I had the great pleasure of spending an hour with Larry Ackerman, founder of ‘The Identity Circle’. Larry feels that identity strength—how well you know 1) what makes you special and 2) what you will work to achieve no matter what obstacles get the way—is the key to your happiness. However, many of us lose contact with or never know what our “life force” is. We get busy doing other things, like surviving or focusing on what we think we should be doing.
Larry shared the following story with me. At the end, you’ll find an exercise to help you name your Life Force.
How can you succeed if you don’t know who you are?
After working hard for many years to be a success, you may stop one day and ask yourself who you are. You’ve had to leave your children in the hands of nannies, you’ve dressed for success, you’ve sacrificed your female intuition on the altar of marketing data, and you’ve brushed off sexual innuendos. Did you give up yourself in the process? Can you strip away the “shoulds” and define who you are when you feel fully alive and empowered?
Recovering one’s sense of self can seem like a daunting task. My friend Terry was a fighter. Terry had risen through the ranks of a well-respected health care organisation to become a vice president. Yet despite her seemingly successful career, she wasn’t happy.
Much of Terry’s drive to succeed had been trained into her as a child. With the best of intentions, her parents had insisted she follow a corporate career path. They believed that a traditional path was the only way to ensure Terry would be able to live independently, no matter what fate might bring.
At the age of 47, Terry developed a persistent, gnawing pain at the base of her stomach. After struggling to relieve the pain, she woke up one day with the realisation that the pain was telling her she needed to stop. She needed to stop working so hard and give herself the space to re-claim, as she put it, “the human being inside the well-paid executive” she’d worked so hard to become.
Terry courageously took herself on a path of self-discovery. In the months that followed, Terry’s emotions ran from elation to despair, but she was determined to clarify her identity — not simply as a woman; but as the unique individual she was. It took about four months, but Terry finally succeeded, coming to see that she was driven by one thing, one purpose, above all: to help people and organisations find the freedom to grow. This was Terry at her core; not Terry the executive, nor Terry the woman, but, simply, Terry the person.
Terry remained with her company, but many things changed. Re-energized, she joined the corporate innovation council, contributing new ideas for growth. At her request (and as strange as it may seem) internal communications now reports to Terry, so she has a direct connection with employees, which she relishes. Today, Terry promotes ‘identity conversations’ among her direct reports and encourages them to do the same with theirs.
Clarifying your identity — those unique characteristics that reveal your value-creating potential — can give you a fresh start on life, no matter how old you are, no matter what you have or haven’t accomplished, so far.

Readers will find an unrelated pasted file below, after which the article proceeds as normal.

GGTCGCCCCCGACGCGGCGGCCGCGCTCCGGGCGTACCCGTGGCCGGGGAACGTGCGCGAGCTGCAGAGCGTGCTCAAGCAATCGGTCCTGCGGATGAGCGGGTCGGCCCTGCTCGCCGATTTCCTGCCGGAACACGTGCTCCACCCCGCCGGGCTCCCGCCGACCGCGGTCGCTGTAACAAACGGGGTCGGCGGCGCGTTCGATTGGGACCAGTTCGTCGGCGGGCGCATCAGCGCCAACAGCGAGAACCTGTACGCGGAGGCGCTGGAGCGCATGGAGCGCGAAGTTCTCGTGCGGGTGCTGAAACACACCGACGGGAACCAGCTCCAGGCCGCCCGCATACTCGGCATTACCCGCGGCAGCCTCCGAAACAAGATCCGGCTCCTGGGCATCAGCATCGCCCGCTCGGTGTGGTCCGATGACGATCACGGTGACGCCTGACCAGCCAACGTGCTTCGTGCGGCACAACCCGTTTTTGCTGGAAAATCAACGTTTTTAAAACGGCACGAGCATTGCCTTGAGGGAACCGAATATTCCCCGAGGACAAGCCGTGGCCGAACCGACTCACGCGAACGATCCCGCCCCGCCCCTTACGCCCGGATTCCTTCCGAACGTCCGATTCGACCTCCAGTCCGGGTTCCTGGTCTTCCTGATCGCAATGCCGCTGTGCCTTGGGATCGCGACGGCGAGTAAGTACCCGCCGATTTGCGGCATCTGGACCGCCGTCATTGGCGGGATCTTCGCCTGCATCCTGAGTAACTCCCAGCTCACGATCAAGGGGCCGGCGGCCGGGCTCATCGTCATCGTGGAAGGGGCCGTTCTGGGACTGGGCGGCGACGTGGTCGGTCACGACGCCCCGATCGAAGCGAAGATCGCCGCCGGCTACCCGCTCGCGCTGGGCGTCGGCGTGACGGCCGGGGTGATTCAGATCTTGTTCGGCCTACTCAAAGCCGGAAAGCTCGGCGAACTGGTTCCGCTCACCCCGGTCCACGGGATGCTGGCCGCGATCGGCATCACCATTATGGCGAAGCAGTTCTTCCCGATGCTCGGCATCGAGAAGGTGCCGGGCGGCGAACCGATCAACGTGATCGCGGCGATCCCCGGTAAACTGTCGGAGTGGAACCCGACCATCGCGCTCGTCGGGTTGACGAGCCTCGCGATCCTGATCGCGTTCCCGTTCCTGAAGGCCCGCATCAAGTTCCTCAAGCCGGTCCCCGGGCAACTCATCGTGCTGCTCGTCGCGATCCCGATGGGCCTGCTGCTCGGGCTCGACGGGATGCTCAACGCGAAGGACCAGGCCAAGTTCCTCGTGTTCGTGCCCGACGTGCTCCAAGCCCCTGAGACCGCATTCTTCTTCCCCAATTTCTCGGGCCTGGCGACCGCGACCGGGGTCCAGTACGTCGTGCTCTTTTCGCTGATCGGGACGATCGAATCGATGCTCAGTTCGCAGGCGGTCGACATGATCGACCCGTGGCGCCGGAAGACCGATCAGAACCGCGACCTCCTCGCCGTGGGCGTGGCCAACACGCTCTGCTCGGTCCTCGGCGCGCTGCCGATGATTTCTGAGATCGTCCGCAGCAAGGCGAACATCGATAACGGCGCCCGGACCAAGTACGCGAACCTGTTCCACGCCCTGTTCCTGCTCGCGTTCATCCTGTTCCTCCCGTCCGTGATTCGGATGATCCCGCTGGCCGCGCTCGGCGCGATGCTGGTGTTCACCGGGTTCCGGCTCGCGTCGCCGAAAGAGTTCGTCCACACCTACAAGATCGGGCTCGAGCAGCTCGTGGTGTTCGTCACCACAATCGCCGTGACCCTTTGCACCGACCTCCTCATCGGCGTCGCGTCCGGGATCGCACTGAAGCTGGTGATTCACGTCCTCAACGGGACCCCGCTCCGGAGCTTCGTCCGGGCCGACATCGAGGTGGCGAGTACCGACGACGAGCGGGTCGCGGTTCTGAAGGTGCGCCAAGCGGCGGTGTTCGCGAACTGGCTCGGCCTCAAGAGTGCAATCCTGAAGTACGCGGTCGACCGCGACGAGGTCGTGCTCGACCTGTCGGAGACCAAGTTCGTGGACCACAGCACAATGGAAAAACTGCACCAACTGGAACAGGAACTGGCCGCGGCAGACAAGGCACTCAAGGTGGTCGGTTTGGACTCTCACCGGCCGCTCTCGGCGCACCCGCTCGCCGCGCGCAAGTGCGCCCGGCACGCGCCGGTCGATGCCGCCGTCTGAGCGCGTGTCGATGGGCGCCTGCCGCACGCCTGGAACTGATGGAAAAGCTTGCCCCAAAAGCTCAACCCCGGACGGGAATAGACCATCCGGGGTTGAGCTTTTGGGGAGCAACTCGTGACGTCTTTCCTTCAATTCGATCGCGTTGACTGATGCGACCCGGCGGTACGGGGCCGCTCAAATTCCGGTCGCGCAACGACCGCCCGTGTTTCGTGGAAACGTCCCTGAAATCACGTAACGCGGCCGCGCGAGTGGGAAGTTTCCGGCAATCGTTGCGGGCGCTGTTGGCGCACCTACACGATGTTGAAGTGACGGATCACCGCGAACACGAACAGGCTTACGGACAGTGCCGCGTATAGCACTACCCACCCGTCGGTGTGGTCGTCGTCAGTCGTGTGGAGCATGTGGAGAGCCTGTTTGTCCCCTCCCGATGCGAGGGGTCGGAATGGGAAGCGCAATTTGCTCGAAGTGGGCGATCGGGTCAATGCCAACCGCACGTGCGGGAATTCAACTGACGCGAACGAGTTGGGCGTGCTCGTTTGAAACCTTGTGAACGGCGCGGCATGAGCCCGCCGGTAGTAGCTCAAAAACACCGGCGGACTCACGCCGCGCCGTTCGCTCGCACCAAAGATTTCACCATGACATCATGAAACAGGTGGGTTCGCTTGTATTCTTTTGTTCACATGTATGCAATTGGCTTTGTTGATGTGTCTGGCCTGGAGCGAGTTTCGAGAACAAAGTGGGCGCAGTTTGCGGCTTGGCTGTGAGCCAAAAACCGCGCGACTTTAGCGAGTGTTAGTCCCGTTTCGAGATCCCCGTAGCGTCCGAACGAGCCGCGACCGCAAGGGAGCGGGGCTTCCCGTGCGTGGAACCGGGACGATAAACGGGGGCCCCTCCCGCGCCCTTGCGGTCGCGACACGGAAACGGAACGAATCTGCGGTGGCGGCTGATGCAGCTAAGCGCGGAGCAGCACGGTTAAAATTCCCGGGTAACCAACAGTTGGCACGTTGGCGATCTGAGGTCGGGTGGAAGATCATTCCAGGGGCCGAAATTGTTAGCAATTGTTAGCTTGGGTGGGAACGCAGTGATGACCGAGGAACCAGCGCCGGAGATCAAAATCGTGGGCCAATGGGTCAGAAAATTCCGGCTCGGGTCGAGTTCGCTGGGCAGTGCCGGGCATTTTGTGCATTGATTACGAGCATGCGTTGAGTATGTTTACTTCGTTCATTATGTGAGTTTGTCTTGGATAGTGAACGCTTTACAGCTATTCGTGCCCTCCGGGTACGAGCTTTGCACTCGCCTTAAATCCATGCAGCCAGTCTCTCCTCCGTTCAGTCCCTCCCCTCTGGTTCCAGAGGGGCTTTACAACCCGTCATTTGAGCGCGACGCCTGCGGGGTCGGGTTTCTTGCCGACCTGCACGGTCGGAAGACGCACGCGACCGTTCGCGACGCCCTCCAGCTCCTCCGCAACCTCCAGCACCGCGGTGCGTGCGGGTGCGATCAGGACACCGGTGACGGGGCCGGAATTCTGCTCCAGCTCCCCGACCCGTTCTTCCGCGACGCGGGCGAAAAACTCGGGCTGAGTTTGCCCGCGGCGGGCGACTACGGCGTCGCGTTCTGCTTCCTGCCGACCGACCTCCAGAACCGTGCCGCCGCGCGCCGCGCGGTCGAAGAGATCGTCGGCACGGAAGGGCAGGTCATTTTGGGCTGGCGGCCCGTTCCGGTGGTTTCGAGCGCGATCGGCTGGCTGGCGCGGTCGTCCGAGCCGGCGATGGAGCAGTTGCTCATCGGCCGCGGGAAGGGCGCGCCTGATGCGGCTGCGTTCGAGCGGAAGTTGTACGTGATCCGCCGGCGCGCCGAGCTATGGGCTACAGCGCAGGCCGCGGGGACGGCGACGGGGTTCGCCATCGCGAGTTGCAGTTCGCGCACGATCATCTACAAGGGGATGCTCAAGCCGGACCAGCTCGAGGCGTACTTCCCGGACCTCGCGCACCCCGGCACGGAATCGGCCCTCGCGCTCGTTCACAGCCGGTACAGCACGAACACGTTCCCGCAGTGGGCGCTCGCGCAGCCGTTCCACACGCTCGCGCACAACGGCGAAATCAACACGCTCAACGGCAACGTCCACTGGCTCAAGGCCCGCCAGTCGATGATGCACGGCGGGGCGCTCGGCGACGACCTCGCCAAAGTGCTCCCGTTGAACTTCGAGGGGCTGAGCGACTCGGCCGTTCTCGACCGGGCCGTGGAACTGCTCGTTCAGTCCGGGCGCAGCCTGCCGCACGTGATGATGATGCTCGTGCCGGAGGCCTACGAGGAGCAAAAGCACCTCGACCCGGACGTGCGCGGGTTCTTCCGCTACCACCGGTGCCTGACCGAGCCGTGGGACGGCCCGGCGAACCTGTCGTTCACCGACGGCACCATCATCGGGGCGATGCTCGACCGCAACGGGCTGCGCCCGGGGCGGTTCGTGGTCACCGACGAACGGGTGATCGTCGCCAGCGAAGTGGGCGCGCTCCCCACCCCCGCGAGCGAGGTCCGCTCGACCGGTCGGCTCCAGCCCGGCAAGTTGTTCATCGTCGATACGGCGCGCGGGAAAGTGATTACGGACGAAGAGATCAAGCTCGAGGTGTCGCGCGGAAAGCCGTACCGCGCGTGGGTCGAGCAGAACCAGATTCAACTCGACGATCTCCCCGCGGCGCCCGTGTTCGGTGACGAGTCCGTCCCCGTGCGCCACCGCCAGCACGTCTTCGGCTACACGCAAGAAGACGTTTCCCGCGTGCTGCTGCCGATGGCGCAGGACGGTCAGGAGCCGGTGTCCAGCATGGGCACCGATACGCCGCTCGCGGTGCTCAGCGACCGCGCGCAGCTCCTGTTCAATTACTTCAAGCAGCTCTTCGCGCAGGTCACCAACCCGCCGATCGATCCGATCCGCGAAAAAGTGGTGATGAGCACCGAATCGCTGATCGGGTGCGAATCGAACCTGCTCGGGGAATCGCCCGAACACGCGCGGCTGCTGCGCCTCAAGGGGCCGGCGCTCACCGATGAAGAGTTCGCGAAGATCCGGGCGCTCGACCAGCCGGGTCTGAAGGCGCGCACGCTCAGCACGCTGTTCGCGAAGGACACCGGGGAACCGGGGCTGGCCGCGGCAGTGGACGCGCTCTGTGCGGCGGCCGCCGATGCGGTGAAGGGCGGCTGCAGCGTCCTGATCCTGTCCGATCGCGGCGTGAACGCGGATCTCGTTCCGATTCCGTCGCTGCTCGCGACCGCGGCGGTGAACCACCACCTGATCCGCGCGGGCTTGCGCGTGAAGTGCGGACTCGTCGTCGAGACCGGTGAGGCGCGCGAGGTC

The process of identity discovery includes:
1. Start by defining yourself as separate from all others. Name the ways in which you are distinctly different from people you are closest to: your spouse/partner, parents, or best friend. Recognise that you’re not simply your labels, including your gender.
2. Unearth what you love. Identify four or five activities you love to do, such as skiing, cooking, travel, or horseback-riding. Then ask yourself why you love each. Once you’ve exhausted the ‘whys,’ look for patterns across these activities to see what themes emerge. These themes reveal what you really love and the innate capacities that are your greatest strengths.
3. Name the most important achievements of your life, beginning in childhood. What moments, large or small, have been most meaningful to you? Keep them simple and concrete. What is the pattern, or theme, that emerges among them all? It’s always there. Taking this step reveals your life force — the natural way you meet challenges and solve problems.
You can crack the code on your identity by combining the insights from these steps.
I have been working Larry’s steps to help define what I want to focus on in the next 10 years, which may be the last 10 years of my full-time career. I found it useful to give my life force a name or label. It could be as large as “breaking boundaries” or as sweet as “making connections.” See what comes up when you connect your dots.
When you allow yourself to focus on the force that fuels your life, you achieve amazing things that fill your heart not just your bank account. If this force is suppressed, you feel trapped or numb.
What is your life force?
Marcia Reynolds, Psy.D. is the bestselling author of Wander Woman: How High-Achieving Women Find Contentment and Direction. She is a professional coach and leadership trainer who teaches how to “outsmart your brain” to overcome challenges and find fulfilment on the road to success. Read more about her and her work at http://www.OutsmartYourBrain.com. What are the core ingredients that very few people know about that will help you take “NEXT” steps in your life? To find out send an email to firstname.lastname@example.org